I took a class on solar energy this quarter (EE237 - Solar Energy Conversion) that had a fairly nifty final project. They provided the cells (EverBright, purchased on eBay) and we were supposed to build a panel in groups that minimized the energy cost ($/Wh) by using the cells and any form of light concentration. We took the quick and dirty approach of cardboard and aluminum foil, but ended up making a pretty nice looking panel that performed decently. The cells are supposed to generate 1.75 Wp (peak power output) so 12 cells should have put out about 21W, while the panel put out about 30W. We had expected about 60W, but I think that cracks in the panels and reflector roughness were our downfall; also, we never got around to testing the cells without light concentration so who knows how good they actually were. I'll hear in a few days how it compared with the panels made by the other groups in the class. We'll probably lose to the group that used a huge lens capable of melting a penny (!), unless they managed to fry their panels with the light intensity. Either way, I wanted to share the pictures.
Archive for the ‘school’ Category
I had my PhD qualifying exam today. It consisted of a twenty minute presentation and about an hour and a half of oral questions / board work from a panel of four professors. It's insane how about six weeks of studying gets compressed into that little time. I passed and now get to do about the same thing with an hour long presentation in a few years. Whee!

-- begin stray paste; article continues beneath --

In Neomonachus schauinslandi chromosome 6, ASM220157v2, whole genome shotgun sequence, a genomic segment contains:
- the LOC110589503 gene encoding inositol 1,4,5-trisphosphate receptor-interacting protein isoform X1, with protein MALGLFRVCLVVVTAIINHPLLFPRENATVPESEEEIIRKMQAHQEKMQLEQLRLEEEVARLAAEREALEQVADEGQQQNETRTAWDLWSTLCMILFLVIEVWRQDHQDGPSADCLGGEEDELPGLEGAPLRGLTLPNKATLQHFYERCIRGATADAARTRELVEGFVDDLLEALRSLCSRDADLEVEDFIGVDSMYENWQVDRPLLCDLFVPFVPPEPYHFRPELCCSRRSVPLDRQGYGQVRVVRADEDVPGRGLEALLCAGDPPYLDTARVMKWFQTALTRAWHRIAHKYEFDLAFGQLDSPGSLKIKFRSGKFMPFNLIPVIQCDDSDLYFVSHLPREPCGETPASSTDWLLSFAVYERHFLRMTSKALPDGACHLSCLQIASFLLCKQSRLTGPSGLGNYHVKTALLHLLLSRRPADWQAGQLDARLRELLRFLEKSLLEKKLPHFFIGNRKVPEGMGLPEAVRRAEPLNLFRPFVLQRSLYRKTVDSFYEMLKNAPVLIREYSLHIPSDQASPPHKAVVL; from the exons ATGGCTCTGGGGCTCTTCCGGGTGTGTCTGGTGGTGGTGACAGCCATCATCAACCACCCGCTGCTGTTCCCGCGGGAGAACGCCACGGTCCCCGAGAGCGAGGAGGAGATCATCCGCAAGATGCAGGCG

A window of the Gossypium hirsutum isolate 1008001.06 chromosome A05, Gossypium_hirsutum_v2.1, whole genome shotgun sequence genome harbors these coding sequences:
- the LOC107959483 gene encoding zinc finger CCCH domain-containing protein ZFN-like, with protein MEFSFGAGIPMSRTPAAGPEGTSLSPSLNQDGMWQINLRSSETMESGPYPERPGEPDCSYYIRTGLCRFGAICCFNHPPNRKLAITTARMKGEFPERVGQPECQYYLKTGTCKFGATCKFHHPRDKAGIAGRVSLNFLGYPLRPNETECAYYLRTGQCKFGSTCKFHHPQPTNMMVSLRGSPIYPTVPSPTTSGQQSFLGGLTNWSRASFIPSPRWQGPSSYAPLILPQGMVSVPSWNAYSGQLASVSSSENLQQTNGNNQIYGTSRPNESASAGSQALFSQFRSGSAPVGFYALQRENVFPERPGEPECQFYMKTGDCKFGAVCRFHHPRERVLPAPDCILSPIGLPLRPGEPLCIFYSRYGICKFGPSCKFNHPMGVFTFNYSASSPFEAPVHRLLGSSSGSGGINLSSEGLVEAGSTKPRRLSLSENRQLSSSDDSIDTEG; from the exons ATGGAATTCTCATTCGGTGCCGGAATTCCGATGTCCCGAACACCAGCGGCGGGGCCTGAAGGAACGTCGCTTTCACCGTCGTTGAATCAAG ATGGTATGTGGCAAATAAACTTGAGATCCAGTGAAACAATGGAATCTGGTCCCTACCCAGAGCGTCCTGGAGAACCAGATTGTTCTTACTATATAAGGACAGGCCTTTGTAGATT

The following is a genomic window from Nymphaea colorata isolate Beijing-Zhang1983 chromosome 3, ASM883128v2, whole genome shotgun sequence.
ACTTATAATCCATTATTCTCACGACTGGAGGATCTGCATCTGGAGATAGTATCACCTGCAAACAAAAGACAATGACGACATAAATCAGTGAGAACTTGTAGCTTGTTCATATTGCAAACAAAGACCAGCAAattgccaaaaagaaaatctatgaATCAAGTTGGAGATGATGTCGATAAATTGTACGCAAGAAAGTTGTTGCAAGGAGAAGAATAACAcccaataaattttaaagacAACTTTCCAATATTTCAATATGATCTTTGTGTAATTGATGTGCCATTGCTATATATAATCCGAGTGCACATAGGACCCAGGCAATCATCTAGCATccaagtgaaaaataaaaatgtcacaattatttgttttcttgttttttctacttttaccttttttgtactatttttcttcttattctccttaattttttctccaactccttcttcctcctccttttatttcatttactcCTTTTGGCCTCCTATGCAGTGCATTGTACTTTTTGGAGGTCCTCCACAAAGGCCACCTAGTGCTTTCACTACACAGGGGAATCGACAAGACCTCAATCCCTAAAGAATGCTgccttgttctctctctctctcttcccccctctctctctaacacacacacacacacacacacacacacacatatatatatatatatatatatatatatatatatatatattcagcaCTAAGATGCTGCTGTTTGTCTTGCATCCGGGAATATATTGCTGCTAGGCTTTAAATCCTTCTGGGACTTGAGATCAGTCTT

I've been meaning to write about applying for graduate fellowships for awhile. And I was about to do it too. Then I realized that Philip Guo already wrote an amazing post about it that explains the ins and outs of the NSF, NDSEG and Hertz fellowships better than I ever could. I applied for the NSF and NDSEG while doing grad school applications and didn't get either. The next year I read Philip's post before applying for all three and got the NSF, barely snagged the NDSEG and didn't even get an interview with the Hertz people.
The only tidbit that I can add is that the NSF isn't messing around when it comes to societal impact, and if you don't address it then game over. Ideally you should be able to mention a few concrete things that you've done. Many schools have outreach programs over the summer and could use a hand, so volunteer and have something to real to write about instead of that one time you helped your little sister on a homework problem.